Black Maternal Health Week is underway and its shining light on the many struggles and complications that Black mothers face before, during, and after childbirth.
According to the CDC, “Black women are three times more likely to die from a pregnancy-related cause than White women,” with healthcare disparities, implicit bias, underlying chronic conditions and structural racism all acting as factors that can contribute to such tragedies.
This week is a crucial time to promote the proper advocacy of Black women’s maternal health by bringing light and education to expecting mothers and future mothers in order to improve the outcome of pregnancy-related deaths and complications.
Over the last few years, many Black celebrity mothers have been pulling back the veil and opening up about their own experiences high-risk pregnancies and delivery room mishaps. While many of them have since been able to build their family and conceive with proper treatments and support, their stories speak to a larger need for moms-to-be to know the maternal warning signs and the need to improve the quality of prenatal and postpartum support for all.
In her 2018 Vogue cover story, Beyoncè revealed that she had toxemia while pregnant with her twins.
“I was 218 pounds the day I gave birth to Rumi and Sir. I was swollen from toxemia and had been on bed rest for over a month,” she shared in her personal essay. “My health and my babies’ health were in danger, so I had an emergency C-section. We spent many weeks in the NICU.”
Toxemia, otherwise known as preeclampsia, is a rare, pregnancy complication that results in high blood pressure, weight gain, shortness of breath caused by fluid in your lungs, and protein in the urine.
She and her husband, Jay-Z are parents of three.
(Photo by Kevin Mazur/Getty Images for TIDAL)
In an essay for Elle, tennis champion Serena Williams shared the details of what she experienced while giving birth to her daughter, Olympia, who is now 4.
After undergoing a C-section, Williams requested a blood thinner in light of being “at high risk for blood clots,” however, her requests went unheard. “No one was really listening to what I was saying. The logic for not starting the blood thinners was that it could cause my C-section wound to bleed, which is true. Still, I felt it was important and kept pressing. All the while, I was in excruciating pain. I couldn’t move at all — not my legs, not my back, nothing,” Williams shared. As she shared in an essay for CNN in 2018, she ended up with a pulmonary embolism.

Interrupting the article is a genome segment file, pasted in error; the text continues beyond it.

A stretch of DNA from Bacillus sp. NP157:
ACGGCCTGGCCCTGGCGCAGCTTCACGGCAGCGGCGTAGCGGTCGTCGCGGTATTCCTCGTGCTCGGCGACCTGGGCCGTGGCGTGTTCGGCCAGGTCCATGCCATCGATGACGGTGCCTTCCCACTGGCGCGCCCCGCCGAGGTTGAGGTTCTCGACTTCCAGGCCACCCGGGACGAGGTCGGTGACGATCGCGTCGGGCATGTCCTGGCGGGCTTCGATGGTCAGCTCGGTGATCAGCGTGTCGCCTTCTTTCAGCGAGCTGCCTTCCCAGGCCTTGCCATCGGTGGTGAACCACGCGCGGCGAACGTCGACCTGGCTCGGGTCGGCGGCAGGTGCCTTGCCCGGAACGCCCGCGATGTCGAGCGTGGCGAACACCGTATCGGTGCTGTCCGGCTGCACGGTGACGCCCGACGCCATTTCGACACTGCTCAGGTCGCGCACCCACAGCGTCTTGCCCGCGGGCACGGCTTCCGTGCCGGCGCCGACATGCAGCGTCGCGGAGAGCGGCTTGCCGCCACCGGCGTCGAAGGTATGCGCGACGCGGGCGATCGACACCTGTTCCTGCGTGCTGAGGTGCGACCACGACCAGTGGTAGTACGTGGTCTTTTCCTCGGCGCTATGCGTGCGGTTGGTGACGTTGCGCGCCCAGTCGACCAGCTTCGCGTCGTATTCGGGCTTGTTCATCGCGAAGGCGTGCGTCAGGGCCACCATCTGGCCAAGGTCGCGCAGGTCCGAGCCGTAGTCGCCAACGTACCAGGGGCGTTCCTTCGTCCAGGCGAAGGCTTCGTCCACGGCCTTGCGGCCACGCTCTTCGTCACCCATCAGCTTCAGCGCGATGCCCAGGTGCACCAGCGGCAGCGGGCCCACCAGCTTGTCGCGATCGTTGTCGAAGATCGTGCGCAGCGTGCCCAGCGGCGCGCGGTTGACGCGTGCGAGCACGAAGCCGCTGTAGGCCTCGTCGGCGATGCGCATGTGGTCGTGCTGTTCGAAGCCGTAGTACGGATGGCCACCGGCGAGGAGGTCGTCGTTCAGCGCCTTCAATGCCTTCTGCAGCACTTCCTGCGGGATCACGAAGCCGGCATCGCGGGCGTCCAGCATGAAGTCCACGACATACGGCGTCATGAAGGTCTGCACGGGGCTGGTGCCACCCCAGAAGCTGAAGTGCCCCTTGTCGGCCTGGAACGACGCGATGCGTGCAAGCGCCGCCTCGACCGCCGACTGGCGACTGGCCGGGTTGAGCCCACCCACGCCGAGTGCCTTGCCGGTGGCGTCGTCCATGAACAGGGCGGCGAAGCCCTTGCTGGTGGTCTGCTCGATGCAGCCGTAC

“First my C-section wound popped open due to the intense coughing I endured as a result of the embolism. I returned to surgery, where the doctors found a large hematoma, a swelling of clotted blood, in my abdomen. And then I returned to the operating room for a procedure that prevents clots from traveling to my lungs. When I finally made it home to my family, I had to spend the first six weeks of motherhood in bed,” she wrote.
(Photo by Cameron Spencer/Getty Images)
The iconic Olympian has been at the forefront of trying to bring awareness to the Black maternal health crisis, going all the way to Congress to have her voice heard. At 32 weeks, she was told by her doctor that she had severe preeclampsia. Two months before her due date, she underwent a C-section and her daughter was in the NICU for a month after the delivery, born at three pounds. “I really want women to be aware, to know if they’re at risk, to have a plan in place, to not be intimidated in doctor’s offices, and to be heard,” she told the CDC about her experience. “To know the signs and be persistent about anything that does not feel normal.”
The actress wrote an essay for ESSENCE
in 2019 about her birth experience with her first son in 2016, which was complete chaos. “My low risk pregnancy resulted in extremely questionable actions on the part of those attending and an emergency c-section. My labor was harried, filled with people I didn’t know screaming at me,” she wrote. After being “traumatized” by that experience, when she was pregnant with her second child, she sought the services of a midwife to help her deliver at home and felt empowered as she prepared to deliver baby #2. She successfully did so in the summer of 2019.
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The RHOA star, who had a high risk pregnancy while carrying her “miracle baby,” daughter Brooklyn, had quite the delivery. She was diagnosed with preeclampsia that left her needing an emergency C-section weeks before her due date. From there, she revealed that she was cut both horizontally and vertically because of fibroids her physician was trying to avoid that could have caused her to bleed out. Her surgery lasted a whopping three hours, with the star waking up in the middle, scared that the worst had occurred. “I couldn’t see but I could hear everything. And I was trying to talk, but I couldn’t get the words out — nobody could hear me,” Moore recalls. “I thought, ‘I didn’t make it. I lost too much blood.’ I literally thought I was dead and had passed away. Because my thoughts were there, I was present. But no one could see that I was struggling, trying to wake up. It was crazy,” she told PEOPLE. Thankfully, both mom and baby came out of the ordeal fine, with Moore even open to trying to have more kids in the future.